Paying a merchant with a promissory note is an antiquated concept at a time when consumers’ wallets — both the physical and digital varieties — brim with payment options. Yet, in the world of B2B commerce, paying on credit is alive and well.
The informal rules of trade credit allow businesses to take weeks, if not months, to pay their suppliers. Just how widespread these practices are can be illustrated with one startling figure: $3.1 trillion. This is the net amount U.S. firms have suspended at any given time in accounts receivable (AR), according to PYMNTS research. In the SMB Receivables Gap: The Business Impacts Of Trade Credit Playbook, the latest in a series in collaboration with Fundbox, PYMNTS examines how these entrenched patterns affect everything from firms’ daily operations to their capital investments and marketing.
Our research reveals that trade credit is especially challenging for early-stage businesses and companies with low operating profit margins. Yet, trade credit also creates risk for more established and high-margin firms, which tend to be more active and generous in extending trade credit.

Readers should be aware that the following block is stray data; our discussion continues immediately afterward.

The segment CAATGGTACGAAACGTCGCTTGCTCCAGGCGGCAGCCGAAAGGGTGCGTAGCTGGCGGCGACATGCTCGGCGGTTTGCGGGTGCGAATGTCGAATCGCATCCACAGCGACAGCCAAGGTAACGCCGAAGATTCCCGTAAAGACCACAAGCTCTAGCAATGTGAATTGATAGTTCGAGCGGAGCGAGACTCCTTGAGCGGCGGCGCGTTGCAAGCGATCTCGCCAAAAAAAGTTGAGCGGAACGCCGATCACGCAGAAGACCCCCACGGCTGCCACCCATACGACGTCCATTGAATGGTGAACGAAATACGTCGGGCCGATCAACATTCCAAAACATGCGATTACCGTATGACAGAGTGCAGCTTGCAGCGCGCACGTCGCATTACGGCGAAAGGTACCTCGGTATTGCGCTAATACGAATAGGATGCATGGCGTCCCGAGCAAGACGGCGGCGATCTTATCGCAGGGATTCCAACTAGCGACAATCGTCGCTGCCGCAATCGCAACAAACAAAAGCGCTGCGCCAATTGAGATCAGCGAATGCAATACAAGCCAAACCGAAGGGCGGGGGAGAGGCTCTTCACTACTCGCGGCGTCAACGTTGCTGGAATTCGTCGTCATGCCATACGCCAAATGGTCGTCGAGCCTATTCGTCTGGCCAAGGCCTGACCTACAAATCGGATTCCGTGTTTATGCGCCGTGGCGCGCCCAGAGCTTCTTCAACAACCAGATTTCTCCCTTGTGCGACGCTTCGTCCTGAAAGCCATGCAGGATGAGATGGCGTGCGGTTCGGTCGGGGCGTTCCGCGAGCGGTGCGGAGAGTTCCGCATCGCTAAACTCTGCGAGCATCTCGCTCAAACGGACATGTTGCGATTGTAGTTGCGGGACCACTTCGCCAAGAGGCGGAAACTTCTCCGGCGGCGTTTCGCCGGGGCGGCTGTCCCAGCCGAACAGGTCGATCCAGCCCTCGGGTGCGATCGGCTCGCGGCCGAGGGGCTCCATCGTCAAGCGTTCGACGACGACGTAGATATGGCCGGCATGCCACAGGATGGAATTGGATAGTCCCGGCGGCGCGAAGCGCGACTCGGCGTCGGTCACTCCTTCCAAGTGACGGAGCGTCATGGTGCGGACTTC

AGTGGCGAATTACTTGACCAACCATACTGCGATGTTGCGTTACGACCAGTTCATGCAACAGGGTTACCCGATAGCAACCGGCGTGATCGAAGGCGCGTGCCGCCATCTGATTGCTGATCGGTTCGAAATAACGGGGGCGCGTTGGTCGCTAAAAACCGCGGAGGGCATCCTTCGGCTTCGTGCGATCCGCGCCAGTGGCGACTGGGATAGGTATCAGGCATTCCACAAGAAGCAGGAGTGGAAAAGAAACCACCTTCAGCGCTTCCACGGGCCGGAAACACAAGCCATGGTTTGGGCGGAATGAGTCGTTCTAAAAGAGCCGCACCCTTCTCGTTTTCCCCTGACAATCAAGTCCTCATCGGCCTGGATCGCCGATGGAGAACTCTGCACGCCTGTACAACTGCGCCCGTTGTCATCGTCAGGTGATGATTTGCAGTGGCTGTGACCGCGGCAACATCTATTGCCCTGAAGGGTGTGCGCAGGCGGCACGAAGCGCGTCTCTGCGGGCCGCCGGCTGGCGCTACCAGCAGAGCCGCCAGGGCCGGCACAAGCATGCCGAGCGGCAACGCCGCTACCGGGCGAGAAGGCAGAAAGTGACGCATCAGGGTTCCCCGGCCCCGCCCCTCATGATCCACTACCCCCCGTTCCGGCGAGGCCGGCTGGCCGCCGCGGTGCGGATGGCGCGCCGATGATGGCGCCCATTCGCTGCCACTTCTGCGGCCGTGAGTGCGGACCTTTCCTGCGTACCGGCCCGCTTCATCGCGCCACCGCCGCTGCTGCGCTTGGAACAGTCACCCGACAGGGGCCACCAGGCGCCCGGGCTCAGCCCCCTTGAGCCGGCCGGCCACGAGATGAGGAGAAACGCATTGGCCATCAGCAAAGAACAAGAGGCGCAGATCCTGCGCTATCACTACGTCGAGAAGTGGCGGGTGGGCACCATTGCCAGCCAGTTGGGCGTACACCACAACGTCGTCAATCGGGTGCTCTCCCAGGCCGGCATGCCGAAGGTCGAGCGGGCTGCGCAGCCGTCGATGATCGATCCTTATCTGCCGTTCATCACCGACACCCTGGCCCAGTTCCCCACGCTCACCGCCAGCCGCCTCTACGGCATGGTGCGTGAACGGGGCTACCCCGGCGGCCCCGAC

More than half of respondents, regardless of their profit margins, cite the time and complexity involved in administering trade credit as a chief challenge. Among high-margin firms, 54 percent view this as a problem, as do 53.4 percent of low-margin firms. Other challenges include the risk of customers paying late, which was cited by approximately half of respondents, and having too much money locked up in AR, which was cited by about 47 percent of firms.
Where the experiences of low- and high-margin firms diverge is in the payment terms they offer. The average AR term extended by established, high-margin businesses is 40.3 days, while the average term is 25.6 days for early-stage, low-margin firms. High-margin firms are able to do this not only because they have healthier cash flow, but because they have greater access to financing products. In fact, low-margin firms are nearly twice as likely as high-margin firms to experience cash shortfalls on a regular basis. According to our findings, 30.9 percent of the former do so, compared to 16.7 percent of the latter.
The ability to be more flexible with payment terms helps high-margin firms to court new customers and cement the loyalty of existing ones. Among high-margin firms, 55.3 percent believe extending credit helps create loyal customers, and 54.8 percent believe it enables them to attract new clients. In comparison, less than half of low-margin firms (45.4 percent) believe offering credit helps customer loyalty, and just 47.4 percent believe it helps expand their clientele.
Extending credit comes at a cost to high-margin firms, however. More than a third of their customers pay them late, according to our research, while less than a quarter of the customers of low-margin firms do so.
To learn more about the hurdles trade credit creates for U.S. businesses — and how they can overcome them — download the report.